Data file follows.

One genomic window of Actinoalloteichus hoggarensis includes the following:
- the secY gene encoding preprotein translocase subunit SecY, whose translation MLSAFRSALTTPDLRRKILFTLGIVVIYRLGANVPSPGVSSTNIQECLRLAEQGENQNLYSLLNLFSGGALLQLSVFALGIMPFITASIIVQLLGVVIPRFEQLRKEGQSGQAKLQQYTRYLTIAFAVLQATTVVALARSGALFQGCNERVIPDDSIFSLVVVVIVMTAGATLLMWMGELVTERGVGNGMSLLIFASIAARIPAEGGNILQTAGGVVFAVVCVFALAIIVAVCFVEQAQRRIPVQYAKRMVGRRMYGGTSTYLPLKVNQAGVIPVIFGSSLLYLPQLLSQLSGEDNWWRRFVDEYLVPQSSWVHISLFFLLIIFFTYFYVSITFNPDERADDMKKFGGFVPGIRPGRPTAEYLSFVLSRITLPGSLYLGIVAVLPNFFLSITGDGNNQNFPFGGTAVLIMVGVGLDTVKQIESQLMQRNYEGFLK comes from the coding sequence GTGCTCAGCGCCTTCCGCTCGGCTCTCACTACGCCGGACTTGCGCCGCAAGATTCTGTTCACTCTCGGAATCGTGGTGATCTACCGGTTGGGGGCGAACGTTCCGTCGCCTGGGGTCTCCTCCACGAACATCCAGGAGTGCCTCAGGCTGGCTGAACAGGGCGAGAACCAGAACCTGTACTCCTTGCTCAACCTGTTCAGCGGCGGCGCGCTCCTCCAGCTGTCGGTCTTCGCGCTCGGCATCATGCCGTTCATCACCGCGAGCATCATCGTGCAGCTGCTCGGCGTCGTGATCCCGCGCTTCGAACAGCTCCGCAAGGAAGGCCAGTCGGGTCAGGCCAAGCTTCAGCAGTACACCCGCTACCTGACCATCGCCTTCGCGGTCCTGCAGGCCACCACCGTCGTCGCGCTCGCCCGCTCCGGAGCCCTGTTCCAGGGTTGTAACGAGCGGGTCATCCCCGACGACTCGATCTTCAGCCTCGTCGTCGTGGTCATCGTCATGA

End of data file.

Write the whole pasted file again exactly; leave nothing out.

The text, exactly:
One genomic window of Actinoalloteichus hoggarensis includes the following:
- the secY gene encoding preprotein translocase subunit SecY, whose translation MLSAFRSALTTPDLRRKILFTLGIVVIYRLGANVPSPGVSSTNIQECLRLAEQGENQNLYSLLNLFSGGALLQLSVFALGIMPFITASIIVQLLGVVIPRFEQLRKEGQSGQAKLQQYTRYLTIAFAVLQATTVVALARSGALFQGCNERVIPDDSIFSLVVVVIVMTAGATLLMWMGELVTERGVGNGMSLLIFASIAARIPAEGGNILQTAGGVVFAVVCVFALAIIVAVCFVEQAQRRIPVQYAKRMVGRRMYGGTSTYLPLKVNQAGVIPVIFGSSLLYLPQLLSQLSGEDNWWRRFVDEYLVPQSSWVHISLFFLLIIFFTYFYVSITFNPDERADDMKKFGGFVPGIRPGRPTAEYLSFVLSRITLPGSLYLGIVAVLPNFFLSITGDGNNQNFPFGGTAVLIMVGVGLDTVKQIESQLMQRNYEGFLK comes from the coding sequence GTGCTCAGCGCCTTCCGCTCGGCTCTCACTACGCCGGACTTGCGCCGCAAGATTCTGTTCACTCTCGGAATCGTGGTGATCTACCGGTTGGGGGCGAACGTTCCGTCGCCTGGGGTCTCCTCCACGAACATCCAGGAGTGCCTCAGGCTGGCTGAACAGGGCGAGAACCAGAACCTGTACTCCTTGCTCAACCTGTTCAGCGGCGGCGCGCTCCTCCAGCTGTCGGTCTTCGCGCTCGGCATCATGCCGTTCATCACCGCGAGCATCATCGTGCAGCTGCTCGGCGTCGTGATCCCGCGCTTCGAACAGCTCCGCAAGGAAGGCCAGTCGGGTCAGGCCAAGCTTCAGCAGTACACCCGCTACCTGACCATCGCCTTCGCGGTCCTGCAGGCCACCACCGTCGTCGCGCTCGCCCGCTCCGGAGCCCTGTTCCAGGGTTGTAACGAGCGGGTCATCCCCGACGACTCGATCTTCAGCCTCGTCGTCGTGGTCATCGTCATGA